Did you see the article in the last few days in which experts say one of the best things you can do for children is to tell them the story of their family- as tales of the happy and sad times give them confidence to endure? The message: the family has had tough times but got through them. Your educational mission is surely important in that sense also. We must be intentional about training children and not turn that mission into talking heads or post-modern faculty.

Thoughtful people know why we have Union League clubs and how the cataclysm happened— but I fear too few. The thing was brewing from the beginning of the Republic. Though many Southerners try to say otherwise—and I love my people—slavery was the cause of the war. It was not states’ rights or tariffs or agrarian versus industrial economies. Those issues were all solvable and would have been solved. The cloud, the stain of human bondage—the buying and selling of human beings—was the unsolvable problem and was omnipresent from the beginning of the country.

And the failure, the refusal of the South to come to grips with it—really to actually change this immoral system of enslavement—led to the explosion.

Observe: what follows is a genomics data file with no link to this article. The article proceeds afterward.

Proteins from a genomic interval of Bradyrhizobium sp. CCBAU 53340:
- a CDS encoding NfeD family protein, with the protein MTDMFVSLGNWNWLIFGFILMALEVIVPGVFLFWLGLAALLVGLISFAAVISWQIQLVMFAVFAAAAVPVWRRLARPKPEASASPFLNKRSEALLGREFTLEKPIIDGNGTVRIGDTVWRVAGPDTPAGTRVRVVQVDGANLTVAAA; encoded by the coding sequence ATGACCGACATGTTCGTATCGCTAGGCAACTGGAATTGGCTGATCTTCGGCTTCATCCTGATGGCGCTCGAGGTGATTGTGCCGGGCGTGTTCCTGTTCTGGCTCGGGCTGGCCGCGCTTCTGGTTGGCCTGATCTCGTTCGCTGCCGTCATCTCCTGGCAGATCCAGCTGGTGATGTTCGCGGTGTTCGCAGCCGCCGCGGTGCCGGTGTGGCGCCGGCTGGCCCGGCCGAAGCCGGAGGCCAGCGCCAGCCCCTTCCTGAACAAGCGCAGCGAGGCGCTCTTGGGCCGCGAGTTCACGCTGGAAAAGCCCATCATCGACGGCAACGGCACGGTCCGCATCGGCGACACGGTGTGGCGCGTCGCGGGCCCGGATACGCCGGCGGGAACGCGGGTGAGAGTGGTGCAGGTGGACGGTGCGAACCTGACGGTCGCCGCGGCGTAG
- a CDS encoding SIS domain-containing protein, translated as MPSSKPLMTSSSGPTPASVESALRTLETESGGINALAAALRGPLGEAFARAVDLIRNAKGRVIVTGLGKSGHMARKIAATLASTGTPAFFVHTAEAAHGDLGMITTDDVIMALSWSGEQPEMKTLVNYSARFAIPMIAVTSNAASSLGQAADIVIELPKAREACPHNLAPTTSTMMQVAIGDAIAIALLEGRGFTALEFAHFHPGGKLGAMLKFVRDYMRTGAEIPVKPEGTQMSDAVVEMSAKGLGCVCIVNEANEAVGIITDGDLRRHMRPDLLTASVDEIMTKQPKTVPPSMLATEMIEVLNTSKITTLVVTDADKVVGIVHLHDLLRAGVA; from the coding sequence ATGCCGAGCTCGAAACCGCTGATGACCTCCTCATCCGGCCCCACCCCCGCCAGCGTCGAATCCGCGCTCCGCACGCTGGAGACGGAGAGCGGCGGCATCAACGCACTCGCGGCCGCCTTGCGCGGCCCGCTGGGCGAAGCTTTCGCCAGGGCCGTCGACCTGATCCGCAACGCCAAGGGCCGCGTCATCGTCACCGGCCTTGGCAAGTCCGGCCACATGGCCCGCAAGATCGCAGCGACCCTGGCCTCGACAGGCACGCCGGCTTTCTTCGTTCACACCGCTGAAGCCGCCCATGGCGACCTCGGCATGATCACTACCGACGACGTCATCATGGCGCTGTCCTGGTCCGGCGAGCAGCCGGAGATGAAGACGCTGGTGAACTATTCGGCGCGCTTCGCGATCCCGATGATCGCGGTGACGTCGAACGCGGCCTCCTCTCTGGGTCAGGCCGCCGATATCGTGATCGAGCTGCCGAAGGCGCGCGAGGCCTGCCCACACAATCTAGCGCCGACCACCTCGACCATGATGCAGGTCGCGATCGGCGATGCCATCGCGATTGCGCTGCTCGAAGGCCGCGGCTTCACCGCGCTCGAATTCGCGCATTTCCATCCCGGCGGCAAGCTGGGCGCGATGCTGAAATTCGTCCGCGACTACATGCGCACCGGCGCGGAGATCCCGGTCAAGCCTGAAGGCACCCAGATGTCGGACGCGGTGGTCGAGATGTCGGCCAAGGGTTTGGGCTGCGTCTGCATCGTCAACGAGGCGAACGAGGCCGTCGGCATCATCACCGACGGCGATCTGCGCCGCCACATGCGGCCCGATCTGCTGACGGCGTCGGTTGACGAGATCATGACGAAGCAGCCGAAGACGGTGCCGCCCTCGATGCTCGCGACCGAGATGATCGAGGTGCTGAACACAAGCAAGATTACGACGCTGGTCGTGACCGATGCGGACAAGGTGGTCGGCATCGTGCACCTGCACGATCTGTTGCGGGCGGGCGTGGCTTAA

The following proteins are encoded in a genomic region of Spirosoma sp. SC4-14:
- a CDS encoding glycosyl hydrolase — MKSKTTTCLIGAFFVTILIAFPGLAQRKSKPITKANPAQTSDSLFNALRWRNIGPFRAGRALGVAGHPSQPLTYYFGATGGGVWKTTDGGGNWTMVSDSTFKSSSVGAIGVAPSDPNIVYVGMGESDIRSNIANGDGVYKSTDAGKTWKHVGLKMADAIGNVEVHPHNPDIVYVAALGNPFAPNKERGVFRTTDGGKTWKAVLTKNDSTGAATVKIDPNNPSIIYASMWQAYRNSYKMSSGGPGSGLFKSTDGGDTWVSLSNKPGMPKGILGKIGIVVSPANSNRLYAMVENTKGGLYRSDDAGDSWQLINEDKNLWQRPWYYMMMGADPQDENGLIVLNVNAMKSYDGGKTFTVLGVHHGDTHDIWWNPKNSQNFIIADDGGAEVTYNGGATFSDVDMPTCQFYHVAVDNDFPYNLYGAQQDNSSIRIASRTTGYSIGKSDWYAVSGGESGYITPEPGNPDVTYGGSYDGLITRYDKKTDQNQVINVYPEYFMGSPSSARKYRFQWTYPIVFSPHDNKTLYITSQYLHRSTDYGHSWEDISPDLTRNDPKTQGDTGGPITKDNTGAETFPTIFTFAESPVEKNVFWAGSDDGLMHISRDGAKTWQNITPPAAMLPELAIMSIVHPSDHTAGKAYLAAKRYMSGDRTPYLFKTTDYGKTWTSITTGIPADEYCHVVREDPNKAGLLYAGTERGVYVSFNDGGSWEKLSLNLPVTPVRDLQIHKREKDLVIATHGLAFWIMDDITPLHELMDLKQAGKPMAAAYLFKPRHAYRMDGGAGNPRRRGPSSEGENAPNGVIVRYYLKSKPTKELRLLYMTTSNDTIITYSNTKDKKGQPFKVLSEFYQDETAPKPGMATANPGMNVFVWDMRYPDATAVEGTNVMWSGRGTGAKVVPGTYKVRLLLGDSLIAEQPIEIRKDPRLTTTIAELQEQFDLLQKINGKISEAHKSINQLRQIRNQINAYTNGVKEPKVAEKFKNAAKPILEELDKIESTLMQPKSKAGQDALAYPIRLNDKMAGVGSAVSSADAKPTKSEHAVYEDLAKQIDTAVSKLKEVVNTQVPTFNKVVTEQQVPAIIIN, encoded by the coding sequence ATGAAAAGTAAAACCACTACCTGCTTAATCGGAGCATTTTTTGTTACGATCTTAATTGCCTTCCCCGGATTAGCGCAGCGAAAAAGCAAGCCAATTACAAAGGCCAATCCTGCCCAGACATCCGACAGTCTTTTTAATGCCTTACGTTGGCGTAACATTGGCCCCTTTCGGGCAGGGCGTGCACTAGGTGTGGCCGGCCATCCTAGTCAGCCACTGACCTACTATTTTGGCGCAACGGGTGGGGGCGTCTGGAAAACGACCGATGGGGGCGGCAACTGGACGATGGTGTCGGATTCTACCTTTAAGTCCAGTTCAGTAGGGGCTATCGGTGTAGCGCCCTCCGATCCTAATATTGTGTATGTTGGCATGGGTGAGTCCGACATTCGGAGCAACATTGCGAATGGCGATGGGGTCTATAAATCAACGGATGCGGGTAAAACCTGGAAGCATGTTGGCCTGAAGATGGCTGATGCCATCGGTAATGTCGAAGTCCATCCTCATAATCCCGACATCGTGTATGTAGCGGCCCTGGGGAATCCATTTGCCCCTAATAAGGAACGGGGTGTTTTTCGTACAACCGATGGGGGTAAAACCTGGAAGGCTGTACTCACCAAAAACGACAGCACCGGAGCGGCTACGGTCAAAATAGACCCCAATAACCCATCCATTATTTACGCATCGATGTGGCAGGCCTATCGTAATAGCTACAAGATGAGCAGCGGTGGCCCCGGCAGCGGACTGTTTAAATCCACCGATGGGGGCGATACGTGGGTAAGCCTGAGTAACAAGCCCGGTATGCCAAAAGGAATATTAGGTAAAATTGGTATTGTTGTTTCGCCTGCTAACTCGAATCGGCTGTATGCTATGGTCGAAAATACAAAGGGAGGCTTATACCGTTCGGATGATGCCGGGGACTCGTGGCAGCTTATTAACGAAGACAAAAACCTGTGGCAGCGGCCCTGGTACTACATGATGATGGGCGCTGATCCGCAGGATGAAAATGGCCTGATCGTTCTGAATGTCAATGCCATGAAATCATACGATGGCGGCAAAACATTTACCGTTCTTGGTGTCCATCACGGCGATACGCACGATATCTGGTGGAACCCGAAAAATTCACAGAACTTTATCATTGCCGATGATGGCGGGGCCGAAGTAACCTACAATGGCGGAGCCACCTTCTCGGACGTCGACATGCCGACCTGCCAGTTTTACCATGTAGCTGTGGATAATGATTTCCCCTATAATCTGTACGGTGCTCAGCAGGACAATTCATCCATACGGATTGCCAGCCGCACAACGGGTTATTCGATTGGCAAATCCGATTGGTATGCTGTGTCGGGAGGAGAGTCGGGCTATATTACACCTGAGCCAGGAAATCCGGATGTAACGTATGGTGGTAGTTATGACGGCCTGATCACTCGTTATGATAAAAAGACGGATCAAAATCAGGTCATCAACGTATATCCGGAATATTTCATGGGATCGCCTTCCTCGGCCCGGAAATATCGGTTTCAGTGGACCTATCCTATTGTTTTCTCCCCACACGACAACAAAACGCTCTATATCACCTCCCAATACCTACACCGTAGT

As to slavery, it had to end. The nation could stand the disgrace no longer. And Lincoln came. And the war came. Lincoln’s moral and legal clarity, like that of Dr. Martin Luther King Junior’s a century later, produced the will, the power, which sustained the war and propelled the nation to union and emancipation. This was a monumental conflict indeed.

The conflagration was intimate, brutal, and not short.

It is fair to say Lincoln did not start the war. He inherited it, and through extraordinary determination, eloquence, judgment, and courage, he finished it. His magnificent soldiers fighting other magnificent soldiers fought it out over four years, deciding the fate of the nation. The enslaved people of the South were emancipated and that by military victory. They venerated Father Abraham for it.

The Union was preserved—the unwavering vision to which Lincoln was dedicated. The Constitution was preserved.